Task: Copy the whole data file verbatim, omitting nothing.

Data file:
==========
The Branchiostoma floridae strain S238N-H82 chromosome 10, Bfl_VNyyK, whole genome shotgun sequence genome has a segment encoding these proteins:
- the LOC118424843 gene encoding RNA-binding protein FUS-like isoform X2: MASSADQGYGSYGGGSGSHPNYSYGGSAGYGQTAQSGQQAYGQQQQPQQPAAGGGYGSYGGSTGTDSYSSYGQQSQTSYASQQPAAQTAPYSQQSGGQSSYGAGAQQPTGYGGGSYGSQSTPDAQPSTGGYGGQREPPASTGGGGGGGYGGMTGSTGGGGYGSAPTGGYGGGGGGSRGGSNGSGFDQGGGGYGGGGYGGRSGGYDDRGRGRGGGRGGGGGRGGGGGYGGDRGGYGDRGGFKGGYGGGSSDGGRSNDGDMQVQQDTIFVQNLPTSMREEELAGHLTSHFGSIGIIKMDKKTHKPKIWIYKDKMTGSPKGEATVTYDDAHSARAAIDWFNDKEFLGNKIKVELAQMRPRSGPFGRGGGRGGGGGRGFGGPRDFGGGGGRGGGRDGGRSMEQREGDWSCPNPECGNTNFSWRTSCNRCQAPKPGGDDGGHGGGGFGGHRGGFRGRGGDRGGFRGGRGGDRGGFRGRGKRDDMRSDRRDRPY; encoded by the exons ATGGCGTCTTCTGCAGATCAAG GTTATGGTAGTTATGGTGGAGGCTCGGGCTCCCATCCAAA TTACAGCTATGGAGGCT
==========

The Branchiostoma floridae strain S238N-H82 chromosome 10, Bfl_VNyyK, whole genome shotgun sequence genome has a segment encoding these proteins:
- the LOC118424843 gene encoding RNA-binding protein FUS-like isoform X2: MASSADQGYGSYGGGSGSHPNYSYGGSAGYGQTAQSGQQAYGQQQQPQQPAAGGGYGSYGGSTGTDSYSSYGQQSQTSYASQQPAAQTAPYSQQSGGQSSYGAGAQQPTGYGGGSYGSQSTPDAQPSTGGYGGQREPPASTGGGGGGGYGGMTGSTGGGGYGSAPTGGYGGGGGGSRGGSNGSGFDQGGGGYGGGGYGGRSGGYDDRGRGRGGGRGGGGGRGGGGGYGGDRGGYGDRGGFKGGYGGGSSDGGRSNDGDMQVQQDTIFVQNLPTSMREEELAGHLTSHFGSIGIIKMDKKTHKPKIWIYKDKMTGSPKGEATVTYDDAHSARAAIDWFNDKEFLGNKIKVELAQMRPRSGPFGRGGGRGGGGGRGFGGPRDFGGGGGRGGGRDGGRSMEQREGDWSCPNPECGNTNFSWRTSCNRCQAPKPGGDDGGHGGGGFGGHRGGFRGRGGDRGGFRGGRGGDRGGFRGRGKRDDMRSDRRDRPY; encoded by the exons ATGGCGTCTTCTGCAGATCAAG GTTATGGTAGTTATGGTGGAGGCTCGGGCTCCCATCCAAA TTACAGCTATGGAGGCT